The first is that all goes the way that Speaker Ryan envisions. He gets to remain as speaker for the rest of the session; Republicans maintain their majority in the November midterms and elect their leader as speaker of the House at the beginning of the 116th Congress.

Another possibility is that the Republican caucus, already fidgeting, decides not to wait for more than seven months with a lame duck leader and a leadership fight bubbling beneath. That would force the election of a speaker much sooner.

Finally there’s the very real possibility, no matter how distasteful to imagine, that Republicans will not retain the majority and instead will elect the minority leader.

Regardless, there are key qualities that Republicans must find in whomever will lead them.

First, he or she must be blessed with real political acumen and a like — if not love — for the politics of the job. That means they must be prepared to do the daily hard work required of effective leaders.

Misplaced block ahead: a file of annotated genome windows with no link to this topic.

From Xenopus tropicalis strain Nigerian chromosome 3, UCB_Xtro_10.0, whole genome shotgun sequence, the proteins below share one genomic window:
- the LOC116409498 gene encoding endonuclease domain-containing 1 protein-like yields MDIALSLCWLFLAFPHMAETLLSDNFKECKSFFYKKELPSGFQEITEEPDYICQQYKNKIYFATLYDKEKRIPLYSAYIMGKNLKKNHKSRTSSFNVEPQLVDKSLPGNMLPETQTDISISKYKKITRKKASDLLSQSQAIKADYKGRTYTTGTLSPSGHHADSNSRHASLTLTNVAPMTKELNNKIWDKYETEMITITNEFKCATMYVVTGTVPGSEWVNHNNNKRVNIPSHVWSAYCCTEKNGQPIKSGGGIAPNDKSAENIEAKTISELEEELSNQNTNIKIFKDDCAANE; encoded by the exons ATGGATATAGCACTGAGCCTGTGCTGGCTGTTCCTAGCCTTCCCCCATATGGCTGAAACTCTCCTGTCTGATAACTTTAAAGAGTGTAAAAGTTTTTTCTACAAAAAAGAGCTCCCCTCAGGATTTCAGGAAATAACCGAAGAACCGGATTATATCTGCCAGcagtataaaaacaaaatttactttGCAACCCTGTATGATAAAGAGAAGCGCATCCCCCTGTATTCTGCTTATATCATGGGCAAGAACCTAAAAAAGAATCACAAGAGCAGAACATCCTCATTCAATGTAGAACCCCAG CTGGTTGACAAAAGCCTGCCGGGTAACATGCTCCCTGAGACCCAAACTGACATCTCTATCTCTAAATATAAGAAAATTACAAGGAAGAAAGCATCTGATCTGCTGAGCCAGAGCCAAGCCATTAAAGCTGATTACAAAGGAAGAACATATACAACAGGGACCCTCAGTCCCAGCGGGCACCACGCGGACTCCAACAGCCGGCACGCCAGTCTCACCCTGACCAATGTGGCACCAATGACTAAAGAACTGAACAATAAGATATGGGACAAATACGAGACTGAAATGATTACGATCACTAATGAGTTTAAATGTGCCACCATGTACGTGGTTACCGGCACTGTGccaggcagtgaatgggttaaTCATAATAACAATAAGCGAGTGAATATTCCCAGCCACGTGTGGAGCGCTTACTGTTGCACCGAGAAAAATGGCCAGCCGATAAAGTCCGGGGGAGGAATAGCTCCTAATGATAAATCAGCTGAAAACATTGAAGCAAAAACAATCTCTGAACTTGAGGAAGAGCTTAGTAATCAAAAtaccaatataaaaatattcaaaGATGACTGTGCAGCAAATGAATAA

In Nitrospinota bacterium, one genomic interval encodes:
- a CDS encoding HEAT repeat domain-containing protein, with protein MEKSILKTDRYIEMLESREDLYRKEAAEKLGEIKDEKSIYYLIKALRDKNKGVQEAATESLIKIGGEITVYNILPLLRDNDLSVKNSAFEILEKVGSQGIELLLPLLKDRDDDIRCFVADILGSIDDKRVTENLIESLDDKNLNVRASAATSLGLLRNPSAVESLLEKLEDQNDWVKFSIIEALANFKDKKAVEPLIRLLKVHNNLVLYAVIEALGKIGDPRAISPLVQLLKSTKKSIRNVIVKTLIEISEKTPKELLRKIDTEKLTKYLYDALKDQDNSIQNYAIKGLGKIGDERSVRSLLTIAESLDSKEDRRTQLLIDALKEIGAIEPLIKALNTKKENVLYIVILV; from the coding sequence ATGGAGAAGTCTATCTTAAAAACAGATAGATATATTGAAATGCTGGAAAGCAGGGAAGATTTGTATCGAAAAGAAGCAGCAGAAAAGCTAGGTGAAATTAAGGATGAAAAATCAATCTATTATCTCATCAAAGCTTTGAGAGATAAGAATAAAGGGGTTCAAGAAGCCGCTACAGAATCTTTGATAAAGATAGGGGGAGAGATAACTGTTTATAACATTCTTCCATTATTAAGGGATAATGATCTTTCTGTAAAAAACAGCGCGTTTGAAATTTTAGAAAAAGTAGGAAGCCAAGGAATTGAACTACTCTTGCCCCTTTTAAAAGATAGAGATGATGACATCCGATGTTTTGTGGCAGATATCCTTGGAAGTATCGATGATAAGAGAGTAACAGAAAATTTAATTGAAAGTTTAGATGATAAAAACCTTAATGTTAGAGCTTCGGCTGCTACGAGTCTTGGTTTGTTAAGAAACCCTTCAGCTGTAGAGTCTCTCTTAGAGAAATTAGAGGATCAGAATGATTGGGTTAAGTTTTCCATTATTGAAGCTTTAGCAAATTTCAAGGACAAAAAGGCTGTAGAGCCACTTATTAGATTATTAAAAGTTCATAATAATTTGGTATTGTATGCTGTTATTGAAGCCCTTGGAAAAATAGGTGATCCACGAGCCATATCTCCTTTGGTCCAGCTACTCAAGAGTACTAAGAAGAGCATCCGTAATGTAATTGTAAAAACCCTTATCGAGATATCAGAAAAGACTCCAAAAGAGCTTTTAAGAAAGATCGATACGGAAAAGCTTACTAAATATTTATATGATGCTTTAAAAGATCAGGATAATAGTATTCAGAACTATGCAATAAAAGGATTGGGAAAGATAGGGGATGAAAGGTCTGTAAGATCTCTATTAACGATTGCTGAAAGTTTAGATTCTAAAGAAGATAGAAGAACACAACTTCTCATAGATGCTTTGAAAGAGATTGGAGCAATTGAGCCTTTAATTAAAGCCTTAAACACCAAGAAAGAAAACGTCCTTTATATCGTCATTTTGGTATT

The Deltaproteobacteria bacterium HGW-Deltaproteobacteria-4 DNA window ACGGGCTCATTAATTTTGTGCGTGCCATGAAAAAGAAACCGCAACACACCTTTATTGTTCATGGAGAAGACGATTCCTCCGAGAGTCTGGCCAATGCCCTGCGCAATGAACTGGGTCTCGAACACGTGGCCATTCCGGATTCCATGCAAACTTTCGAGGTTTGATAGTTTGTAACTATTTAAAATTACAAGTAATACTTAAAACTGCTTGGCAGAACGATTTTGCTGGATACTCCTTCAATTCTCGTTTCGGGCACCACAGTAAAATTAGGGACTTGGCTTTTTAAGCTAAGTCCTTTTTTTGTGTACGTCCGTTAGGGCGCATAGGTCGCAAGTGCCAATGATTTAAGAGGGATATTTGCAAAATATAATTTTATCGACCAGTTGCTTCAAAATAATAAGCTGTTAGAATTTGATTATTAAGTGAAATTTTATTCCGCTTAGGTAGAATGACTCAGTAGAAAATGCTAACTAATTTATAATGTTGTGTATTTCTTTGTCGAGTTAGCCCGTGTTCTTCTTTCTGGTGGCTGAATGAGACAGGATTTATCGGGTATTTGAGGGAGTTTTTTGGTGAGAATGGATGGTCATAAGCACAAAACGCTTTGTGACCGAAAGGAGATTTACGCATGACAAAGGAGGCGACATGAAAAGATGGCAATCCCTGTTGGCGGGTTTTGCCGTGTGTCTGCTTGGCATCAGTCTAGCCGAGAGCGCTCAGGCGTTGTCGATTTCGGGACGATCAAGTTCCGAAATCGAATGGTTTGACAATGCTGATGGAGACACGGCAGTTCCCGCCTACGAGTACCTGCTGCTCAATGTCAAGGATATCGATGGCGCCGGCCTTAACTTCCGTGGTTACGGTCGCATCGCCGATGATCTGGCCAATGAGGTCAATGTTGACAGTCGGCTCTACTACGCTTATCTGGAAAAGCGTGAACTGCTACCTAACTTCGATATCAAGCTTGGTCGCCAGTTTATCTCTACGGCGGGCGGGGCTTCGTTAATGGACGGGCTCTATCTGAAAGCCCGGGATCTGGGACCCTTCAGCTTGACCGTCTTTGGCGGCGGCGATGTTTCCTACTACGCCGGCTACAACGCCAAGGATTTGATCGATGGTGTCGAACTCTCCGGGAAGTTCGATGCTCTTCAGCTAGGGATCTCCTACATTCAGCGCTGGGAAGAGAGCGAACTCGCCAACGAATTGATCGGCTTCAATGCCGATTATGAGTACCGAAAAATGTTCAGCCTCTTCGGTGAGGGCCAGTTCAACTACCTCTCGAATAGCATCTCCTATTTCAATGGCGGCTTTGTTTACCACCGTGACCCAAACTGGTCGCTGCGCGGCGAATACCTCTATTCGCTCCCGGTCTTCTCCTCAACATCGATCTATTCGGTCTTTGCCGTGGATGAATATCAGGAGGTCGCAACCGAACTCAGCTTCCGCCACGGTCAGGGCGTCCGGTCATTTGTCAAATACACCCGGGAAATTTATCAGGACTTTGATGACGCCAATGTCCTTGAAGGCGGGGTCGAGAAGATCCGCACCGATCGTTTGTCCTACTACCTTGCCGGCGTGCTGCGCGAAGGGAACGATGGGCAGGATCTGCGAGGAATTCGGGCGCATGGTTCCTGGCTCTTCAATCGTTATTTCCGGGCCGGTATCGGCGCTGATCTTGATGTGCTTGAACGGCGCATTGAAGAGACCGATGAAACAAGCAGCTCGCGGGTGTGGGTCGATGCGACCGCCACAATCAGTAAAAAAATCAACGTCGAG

It requires regularly going to the unending series of meetings with various factions within the party to hear them, and to deliver the message of what can and can’t be done. That’s necessary to cobble together and hold a caucus unified enough to be a governing majority.

The new leader must forge a conservative agenda that recognizes that overspending has put the nation in a perilous position. Getting government spending under control and revving up the engines of economic growth are crucial to avoid fiscal disaster.

The ability to articulate that agenda in language that is simple, easy to understand, remember and repeat is vital for the party’s chief congressional spokesperson. Additionally, mediagenic looks and a charismatic personality wouldn’t hurt.